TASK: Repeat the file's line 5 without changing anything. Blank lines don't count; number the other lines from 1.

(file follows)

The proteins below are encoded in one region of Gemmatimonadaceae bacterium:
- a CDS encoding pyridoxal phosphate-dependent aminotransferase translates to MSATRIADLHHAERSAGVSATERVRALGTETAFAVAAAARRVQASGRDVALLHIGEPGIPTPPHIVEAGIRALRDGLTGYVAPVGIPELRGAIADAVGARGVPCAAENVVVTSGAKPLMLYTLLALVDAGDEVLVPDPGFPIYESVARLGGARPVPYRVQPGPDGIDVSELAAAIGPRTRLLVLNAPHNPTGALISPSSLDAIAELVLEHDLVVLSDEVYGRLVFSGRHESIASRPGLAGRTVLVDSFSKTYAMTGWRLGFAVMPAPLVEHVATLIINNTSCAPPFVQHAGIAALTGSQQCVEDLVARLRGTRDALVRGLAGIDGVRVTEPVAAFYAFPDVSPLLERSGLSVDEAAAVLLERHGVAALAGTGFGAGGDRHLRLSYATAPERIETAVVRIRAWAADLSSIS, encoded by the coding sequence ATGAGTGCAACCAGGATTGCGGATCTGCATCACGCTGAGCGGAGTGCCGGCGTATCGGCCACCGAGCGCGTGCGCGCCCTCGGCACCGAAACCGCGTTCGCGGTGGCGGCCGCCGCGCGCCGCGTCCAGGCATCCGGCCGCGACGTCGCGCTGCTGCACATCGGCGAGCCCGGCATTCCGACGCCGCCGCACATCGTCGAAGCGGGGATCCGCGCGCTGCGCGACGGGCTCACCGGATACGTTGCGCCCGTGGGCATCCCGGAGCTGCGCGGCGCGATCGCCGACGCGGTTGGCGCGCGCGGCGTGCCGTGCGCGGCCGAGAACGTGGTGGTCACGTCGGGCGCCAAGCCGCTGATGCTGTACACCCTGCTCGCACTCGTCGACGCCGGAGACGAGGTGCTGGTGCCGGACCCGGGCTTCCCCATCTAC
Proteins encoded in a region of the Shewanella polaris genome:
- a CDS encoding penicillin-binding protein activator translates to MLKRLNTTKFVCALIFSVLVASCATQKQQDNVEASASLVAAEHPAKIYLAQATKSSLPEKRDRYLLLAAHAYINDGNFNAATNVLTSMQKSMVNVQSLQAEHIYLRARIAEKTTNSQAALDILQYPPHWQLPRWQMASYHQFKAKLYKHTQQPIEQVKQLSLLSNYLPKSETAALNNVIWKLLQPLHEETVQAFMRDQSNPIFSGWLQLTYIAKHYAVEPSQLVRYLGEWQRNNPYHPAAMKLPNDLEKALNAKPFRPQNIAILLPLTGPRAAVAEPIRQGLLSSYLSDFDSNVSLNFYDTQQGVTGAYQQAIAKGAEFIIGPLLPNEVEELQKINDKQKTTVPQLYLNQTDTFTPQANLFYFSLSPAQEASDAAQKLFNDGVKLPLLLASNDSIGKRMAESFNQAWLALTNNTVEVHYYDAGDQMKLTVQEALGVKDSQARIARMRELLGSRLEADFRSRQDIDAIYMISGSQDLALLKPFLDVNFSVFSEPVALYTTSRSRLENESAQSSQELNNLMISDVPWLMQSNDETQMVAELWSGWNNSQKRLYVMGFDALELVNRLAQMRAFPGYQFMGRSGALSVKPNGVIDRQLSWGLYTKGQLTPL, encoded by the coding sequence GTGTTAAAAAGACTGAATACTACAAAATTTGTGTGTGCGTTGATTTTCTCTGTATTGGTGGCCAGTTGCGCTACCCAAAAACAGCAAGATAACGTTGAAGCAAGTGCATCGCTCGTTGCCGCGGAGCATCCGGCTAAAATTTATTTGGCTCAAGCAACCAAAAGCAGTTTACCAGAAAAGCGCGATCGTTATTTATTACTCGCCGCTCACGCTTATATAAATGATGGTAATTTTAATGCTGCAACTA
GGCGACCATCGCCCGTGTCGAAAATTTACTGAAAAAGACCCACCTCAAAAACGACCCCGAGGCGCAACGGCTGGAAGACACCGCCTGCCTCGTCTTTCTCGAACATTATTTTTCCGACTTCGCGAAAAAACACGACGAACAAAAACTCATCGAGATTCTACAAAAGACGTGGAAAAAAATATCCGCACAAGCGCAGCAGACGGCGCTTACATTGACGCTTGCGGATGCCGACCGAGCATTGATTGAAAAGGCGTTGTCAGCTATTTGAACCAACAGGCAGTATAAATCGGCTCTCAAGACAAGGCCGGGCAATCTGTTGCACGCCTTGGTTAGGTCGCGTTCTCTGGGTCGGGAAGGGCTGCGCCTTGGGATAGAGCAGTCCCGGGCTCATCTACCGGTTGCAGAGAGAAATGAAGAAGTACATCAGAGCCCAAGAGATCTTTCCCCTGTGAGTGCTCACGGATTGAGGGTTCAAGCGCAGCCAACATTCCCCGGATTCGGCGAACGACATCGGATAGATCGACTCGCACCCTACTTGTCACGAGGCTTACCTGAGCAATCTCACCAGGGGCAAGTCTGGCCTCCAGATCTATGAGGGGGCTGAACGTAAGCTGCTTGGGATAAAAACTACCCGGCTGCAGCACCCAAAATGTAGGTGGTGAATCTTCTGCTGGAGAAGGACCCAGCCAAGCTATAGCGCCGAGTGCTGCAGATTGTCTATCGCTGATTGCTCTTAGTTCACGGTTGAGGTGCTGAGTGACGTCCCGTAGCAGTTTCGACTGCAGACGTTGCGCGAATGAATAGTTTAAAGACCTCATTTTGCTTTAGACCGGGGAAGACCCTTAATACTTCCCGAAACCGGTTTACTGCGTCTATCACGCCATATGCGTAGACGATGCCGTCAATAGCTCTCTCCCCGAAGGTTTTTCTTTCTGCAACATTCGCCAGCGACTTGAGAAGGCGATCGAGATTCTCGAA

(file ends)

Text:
GGCGACCATCGCCCGTGTCGAAAATTTACTGAAAAAGACCCACCTCAAAAACGACCCCGAGGCGCAACGGCTGGAAGACACCGCCTGCCTCGTCTTTCTCGAACATTATTTTTCCGACTTCGCGAAAAAACACGACGAACAAAAACTCATCGAGATTCTACAAAAGACGTGGAAAAAAATATCCGCACAAGCGCAGCAGACGGCGCTTACATTGACGCTTGCGGATGCCGACCGAGCATTGATTGAAAAGGCGTTGTCAGCTATTTGAACCAACAGGCAGTATAAATCGGCTCTCAAGACAAGGCCGGGCAATCTGTTGCACGCCTTGGTTAGGTCGCGTTCTCTGGGTCGGGAAGGGCTGCGCCTTGGGATAGAGCAGTCCCGGGCTCATCTACCGGTTGCAGAGAGAAATGAAGAAGTACATCAGAGCCCAAGAGATCTTTCCCCTGTGAGTGCTCACGGATTGAGGGTTCAAGCGCAGCCAACATTCCCCGGATTCGGCGAACGACATCGGATAGATCGACTCGCACCCTACTTGTCACGAGGCTTACCTGAGCAATCTCACCAGGGGCAAGTCTGGCCTCCAGATCTATGAGGGGGCTGAACGTAAGCTGCTTGGGATAAAAACTACCCGGCTGCAGCACCCAAAATGTAGGTGGTGAATCTTCTGCTGGAGAAGGACCCAGCCAAGCTATAGCGCCGAGTGCTGCAGATTGTCTATCGCTGATTGCTCTTAGTTCACGGTTGAGGTGCTGAGTGACGTCCCGTAGCAGTTTCGACTGCAGACGTTGCGCGAATGAATAGTTTAAAGACCTCATTTTGCTTTAGACCGGGGAAGACCCTTAATACTTCCCGAAACCGGTTTACTGCGTCTATCACGCCATATGCGTAGACGATGCCGTCAATAGCTCTCTCCCCGAAGGTTTTTCTTTCTGCAACATTCGCCAGCGACTTGAGAAGGCGATCGAGATTCTCGAA